4) Stop saying that God is acting in destructive ways because of the gays, feminists, abortionists, communists, socialists, Obamacare, liberals, pornographers or whatever.

I actually completely agree with this statement and will only add that Jesus has said in prophecy that natural disasters will become more frequent and intense as the end of the world approaches (Matthew 24:7, Luke 21:25-26, Revelation 6:12, 11:13, 16:18).

5) Get right with science.

This point also sounds really good on the surface, but it is flawed as well. I agree that “climate change is a thing,” but it is not a thing God doesn’t have control over. Maybe God will use the climate change for the end times as mentioned in number 4 above, but regardless of how climate is changing, God will use it for His purposes. I strongly push back on your statement that evolution is truth. I agree that it is a thing, but by definition it is a theory that has been taught as “truth” by our culture and in our public schools. The thing that most people don’t know (including myself before I attended college) is that there are many brilliant Christian doctors and scientists who believe in a literal six-day creation. Check out these two websites: www.icr.org and www.answersingenesis.org for more information. But the thing that really doesn’t sit right with me is your view of the inspiration of scripture. It seems from your post (and please correct me if I’m wrong) that the Holy Spirit wasn’t even part of writing scripture. Peter makes it clear in 2 Peter 1:20-21 that men who were moved by the Holy Spirit and spoke from God in their writing of scripture. The Holy Spirit obviously told Moses to describe creation the way he did intentionally. The fact that you typed “believe in science” is actually describing the reality in today’s culture that evolution is, in fact, its own religious system designed to erase the existence of God as Creator. Only since evolutionary theory has been accepted as “fact” by our culture has some in the Christian community, in an attempt to reconcile the differences of evolutionary science with the story of creation, compromised the inspiration of the Holy Spirit in writing Genesis.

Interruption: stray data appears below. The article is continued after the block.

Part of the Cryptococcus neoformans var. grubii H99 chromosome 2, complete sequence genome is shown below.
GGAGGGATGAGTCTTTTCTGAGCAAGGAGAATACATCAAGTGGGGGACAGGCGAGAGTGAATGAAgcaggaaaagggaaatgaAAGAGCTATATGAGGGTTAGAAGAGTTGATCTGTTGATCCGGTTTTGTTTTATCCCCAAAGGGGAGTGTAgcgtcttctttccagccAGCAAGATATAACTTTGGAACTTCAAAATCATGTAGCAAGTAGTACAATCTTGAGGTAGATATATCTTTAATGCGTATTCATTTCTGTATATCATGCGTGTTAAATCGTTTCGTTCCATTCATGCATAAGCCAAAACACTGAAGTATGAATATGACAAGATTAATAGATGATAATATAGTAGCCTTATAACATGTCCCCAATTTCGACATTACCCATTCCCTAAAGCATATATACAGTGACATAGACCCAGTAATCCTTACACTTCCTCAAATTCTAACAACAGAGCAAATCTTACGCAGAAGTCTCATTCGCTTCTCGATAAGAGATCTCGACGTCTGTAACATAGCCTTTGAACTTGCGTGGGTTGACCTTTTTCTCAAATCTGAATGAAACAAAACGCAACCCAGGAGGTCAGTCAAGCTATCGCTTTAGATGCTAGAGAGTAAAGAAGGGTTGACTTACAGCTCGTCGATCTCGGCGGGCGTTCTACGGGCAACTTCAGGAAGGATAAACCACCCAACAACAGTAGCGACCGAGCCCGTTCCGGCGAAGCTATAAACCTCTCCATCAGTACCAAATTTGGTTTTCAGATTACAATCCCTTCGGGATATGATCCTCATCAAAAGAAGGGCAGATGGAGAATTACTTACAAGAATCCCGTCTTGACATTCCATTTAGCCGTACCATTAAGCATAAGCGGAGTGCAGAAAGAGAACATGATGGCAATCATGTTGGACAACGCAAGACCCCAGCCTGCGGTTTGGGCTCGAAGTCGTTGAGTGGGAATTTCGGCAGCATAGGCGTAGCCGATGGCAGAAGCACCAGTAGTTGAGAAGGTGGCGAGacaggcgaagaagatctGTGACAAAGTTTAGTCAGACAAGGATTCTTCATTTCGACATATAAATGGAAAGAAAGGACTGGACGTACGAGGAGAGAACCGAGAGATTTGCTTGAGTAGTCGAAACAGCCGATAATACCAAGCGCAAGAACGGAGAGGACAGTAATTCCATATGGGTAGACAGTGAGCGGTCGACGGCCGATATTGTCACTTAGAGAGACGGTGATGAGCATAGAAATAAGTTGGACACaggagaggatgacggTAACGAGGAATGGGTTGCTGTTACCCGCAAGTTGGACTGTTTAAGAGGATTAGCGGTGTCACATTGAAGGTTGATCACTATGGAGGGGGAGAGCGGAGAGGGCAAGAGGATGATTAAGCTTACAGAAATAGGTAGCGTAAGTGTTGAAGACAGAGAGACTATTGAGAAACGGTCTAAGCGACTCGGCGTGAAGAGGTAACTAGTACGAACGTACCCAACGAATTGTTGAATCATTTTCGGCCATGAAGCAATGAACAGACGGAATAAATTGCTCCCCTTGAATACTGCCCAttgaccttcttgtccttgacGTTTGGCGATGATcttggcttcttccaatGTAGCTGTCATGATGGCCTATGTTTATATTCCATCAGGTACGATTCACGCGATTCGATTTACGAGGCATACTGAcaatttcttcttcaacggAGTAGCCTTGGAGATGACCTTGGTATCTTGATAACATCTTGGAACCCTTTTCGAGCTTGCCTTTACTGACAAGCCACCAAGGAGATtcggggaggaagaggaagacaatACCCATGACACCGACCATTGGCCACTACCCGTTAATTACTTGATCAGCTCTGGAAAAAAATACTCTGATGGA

6) Understand that there are people who are never going to believe, to whom the idea of God makes no sense whatsoever.

I partially agree with this point, but I would definitely like to push back on the idea of letting up on the witnessing. This might just be a different understanding of the word “witnessing,” and if you mean that witnessing is trying to convert them every time you meet, then I agree. But if you mean to change your lifestyle to make them feel more comfortable when you hang out with them, then I disagree because your life should always be witnessing to them (1 Corinthians 10:31).

7) Empower women.

Again, not a lot of disagreement on this point. The only point that I don’t see as consistent with the Bible is eldership in the congregation. The Bible makes this clear in defining elders as “the husband of one wife” or “man of one woman” in Titus 1:6 and 1 Tim 3:2. I also think your understanding of the complementarianism position may be slightly uninformed. Mary Kassian writes a great article here that will help with clarification (I’m not calling you a dummy; it’s just the title of the article): http://thegospelcoalition.org/blogs/tgc/2012/09/04/complementarianism-for-dummies/

8) If you know someone is being molested by a church member/leader, report it. That’s just a big old duh.

There is no argument on this point, and I agree 100% with this. One question though, what gives you the right to judge those who are molesting children if we are supposed to “stop with the judging already?”

9) Stop trying to legislate using the Bible as your main argument.

I completely agree with this instruction.

10) Focus more on corporate sin than personal sin.

This again sounds like a good point, but it is not entirely biblical. Corporate sin is no different from individual sin because the wages of all sin is death (Romans 6:23). Thus, corporate sin and individual sin should be equally recognized and treated. The Bible also talks about each person having to bear his or her own load (Galatians 6:5), and the context is talking about being caught in any transgression (6:1).

The biggest concern I had after reading your post is your tone toward the conservative church. There are a lot of Christian people who need to hear some of the things you have said in this post. But you just call a lot of Christians “jerky,” and just because I hold a lot of the positions you wrote about doesn’t make me want to learn from you on how to be a better Christian. I received this post feeling very judged, strongly disliked, and wholly responsible for why Christians have a bad reputation. I hope you do not feel attacked but gently confronted by this response. You seem like a very intelligent woman, and I know God can do great things through you.

In Christ,

Jared Otto